Montana’s Strong Jobs Recovery Breaking Records

  • — May 20 2022

Inflation continues to take toll on Montana families

HELENA, Mont. – Key employment indicators remained strong in Montana in April, with the state’s unemployment rate remaining at a record low and the state’s labor force and total employment reaching record highs, according to the U.S. Bureau of Labor Statistics.

“Montana’s record-breaking jobs recovery and economic comeback are strong thanks to hardworking Montanans,” Governor Greg Gianforte said. “Our continued focus on cutting taxes, rolling back red tape, and attracting and training workers in critical industries like health care, construction, and manufacturing is key to fueling future job creation, growth, and prosperity.”

Montana’s unemployment rate in April remained at a record-low 2.3%, the fifth lowest in the nation, beating the national rate of 3.6%.

Since Gov. Gianforte was elected, Montana’s unemployment rate has dropped from 4.2% to 2.3%. Five of the 6 months with the lowest unemployment rate in Montana history have been on Gov. Gianforte’s watch – January to April 2022 and November 2021.

More than 28,000 jobs have been created in Montana since Gov. Gianforte was elected in November 2020. Montana’s total employment is at its highest level ever recorded with 547,573 Montanans working and with 2,232 additional employed workers over March.

In April, Montana’s labor force reached another record high at 560,706, with roughly 2,268 new workers entering the state’s labor force.

Despite another positive jobs report, inflation continues to take a heavy toll on Montana families, with Montanans facing a nearly 13 percent increase in prices from January 2021 to April 2022, one of the highest rates in the nation.

Montana households are paying an average of $652 more per month due to inflation, including $66 more in food costs, $107 more in shelter costs, $290 more in transportation costs, and $166 more in energy costs.

On an annualized basis, Montanans are facing cost increases of more than $7,800 per year due to inflation, according to the U.S. Congress Joint Economic Committee.

“Montana families are struggling to make ends meet as the Biden administration has imposed an inflation tax on them, eating away at what they work hard to earn. We wouldn’t be in this massive hole if the federal government hadn’t recklessly spent trillions of dollars it didn’t need to spend,” Gov. Gianforte said. “The best way out of a hole is to stop digging, and the best way out of the Biden inflation hole is for the president to stop with the out-of-control spending.”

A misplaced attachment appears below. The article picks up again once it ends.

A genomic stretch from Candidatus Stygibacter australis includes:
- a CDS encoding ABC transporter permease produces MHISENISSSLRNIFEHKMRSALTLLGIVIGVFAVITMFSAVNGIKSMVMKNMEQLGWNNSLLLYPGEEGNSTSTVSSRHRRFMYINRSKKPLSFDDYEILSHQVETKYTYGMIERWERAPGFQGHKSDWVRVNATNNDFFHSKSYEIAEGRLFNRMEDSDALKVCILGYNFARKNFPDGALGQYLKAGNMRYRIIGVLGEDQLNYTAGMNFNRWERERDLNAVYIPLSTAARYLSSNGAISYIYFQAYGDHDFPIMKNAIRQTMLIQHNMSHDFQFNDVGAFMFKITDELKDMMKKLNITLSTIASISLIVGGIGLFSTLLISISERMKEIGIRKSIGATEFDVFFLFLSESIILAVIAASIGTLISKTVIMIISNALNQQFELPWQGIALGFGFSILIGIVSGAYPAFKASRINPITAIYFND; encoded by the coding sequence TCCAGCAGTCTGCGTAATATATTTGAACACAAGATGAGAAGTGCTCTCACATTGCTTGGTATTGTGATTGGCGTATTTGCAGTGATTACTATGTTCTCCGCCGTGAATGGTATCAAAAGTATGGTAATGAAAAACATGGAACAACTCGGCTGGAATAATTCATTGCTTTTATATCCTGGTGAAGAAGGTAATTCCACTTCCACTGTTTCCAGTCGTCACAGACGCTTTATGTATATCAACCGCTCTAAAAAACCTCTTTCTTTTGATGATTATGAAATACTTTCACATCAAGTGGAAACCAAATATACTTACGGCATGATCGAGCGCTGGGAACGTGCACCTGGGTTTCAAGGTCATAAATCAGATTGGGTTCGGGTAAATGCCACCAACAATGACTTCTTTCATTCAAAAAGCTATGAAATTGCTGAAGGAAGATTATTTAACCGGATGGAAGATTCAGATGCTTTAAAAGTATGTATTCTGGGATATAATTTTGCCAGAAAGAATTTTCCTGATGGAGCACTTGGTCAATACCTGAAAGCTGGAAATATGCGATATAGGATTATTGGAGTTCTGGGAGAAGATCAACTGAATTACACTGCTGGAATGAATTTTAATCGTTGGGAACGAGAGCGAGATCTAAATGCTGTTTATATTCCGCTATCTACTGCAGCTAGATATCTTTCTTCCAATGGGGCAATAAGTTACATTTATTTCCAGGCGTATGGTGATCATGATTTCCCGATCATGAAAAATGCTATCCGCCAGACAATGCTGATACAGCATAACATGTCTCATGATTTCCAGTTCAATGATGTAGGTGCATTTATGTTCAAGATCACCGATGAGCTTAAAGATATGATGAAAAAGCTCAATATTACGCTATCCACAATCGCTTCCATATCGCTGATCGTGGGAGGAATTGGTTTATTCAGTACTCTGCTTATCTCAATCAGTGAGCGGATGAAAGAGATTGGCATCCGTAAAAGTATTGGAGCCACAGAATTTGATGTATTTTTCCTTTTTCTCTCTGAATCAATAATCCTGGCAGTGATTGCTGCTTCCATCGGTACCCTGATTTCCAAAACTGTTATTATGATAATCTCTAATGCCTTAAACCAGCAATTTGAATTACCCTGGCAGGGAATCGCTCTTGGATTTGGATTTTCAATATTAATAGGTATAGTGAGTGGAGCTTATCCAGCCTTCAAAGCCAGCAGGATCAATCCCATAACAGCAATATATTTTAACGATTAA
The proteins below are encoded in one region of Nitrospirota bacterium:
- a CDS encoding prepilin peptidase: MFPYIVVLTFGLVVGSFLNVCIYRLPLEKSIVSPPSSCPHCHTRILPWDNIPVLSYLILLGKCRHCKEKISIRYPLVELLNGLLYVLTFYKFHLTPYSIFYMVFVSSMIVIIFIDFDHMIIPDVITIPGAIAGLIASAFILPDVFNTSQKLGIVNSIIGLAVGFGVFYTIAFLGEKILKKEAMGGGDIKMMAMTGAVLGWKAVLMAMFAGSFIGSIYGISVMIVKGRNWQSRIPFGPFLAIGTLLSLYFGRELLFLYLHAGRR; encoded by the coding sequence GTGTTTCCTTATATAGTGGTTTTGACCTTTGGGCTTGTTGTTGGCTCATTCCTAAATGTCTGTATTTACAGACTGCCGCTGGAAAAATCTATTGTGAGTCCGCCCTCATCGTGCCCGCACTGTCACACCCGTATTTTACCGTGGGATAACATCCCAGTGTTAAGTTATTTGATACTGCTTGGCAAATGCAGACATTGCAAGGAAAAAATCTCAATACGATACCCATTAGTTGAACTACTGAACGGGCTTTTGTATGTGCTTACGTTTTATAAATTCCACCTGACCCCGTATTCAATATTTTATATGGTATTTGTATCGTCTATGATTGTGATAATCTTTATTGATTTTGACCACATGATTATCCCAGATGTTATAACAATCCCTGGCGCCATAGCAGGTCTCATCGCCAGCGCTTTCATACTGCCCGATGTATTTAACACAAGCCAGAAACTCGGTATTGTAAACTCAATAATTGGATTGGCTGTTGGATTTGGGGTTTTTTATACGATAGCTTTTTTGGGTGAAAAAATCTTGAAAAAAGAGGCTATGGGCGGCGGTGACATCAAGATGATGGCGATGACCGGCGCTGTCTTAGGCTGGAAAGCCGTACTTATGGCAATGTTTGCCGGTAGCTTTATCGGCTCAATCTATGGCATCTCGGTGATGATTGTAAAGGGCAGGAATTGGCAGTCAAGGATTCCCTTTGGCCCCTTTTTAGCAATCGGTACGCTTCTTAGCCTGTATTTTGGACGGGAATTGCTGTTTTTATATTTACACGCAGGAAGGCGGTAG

** Unemployment figures are seasonally-adjusted.  Seasonally-adjusted numbers remove the effects of events that follow a more or less regular month-to-month pattern each year. These adjustments make non-seasonal patterns easier to identify. The margin of error for the unemployment rate is plus or minus 0.6 percentage points at the 90 percent confidence level. All questions relating to the calculation of unemployment rates should be directed to the Montana Department of Labor & Industry’s Research and Analysis Bureau at 406-444-4100.

The next Labor Market Information report including data from May 2022 will be released on Friday, June 17.

Visit our website at for additional information and analysis, including industry employment levels, background on the unemployment rate, and wage rates by occupation. Visit for Montana unemployment claims and current economic data.

Contact Sam Loveridge: Public Information Officer, Department of Labor and Industry
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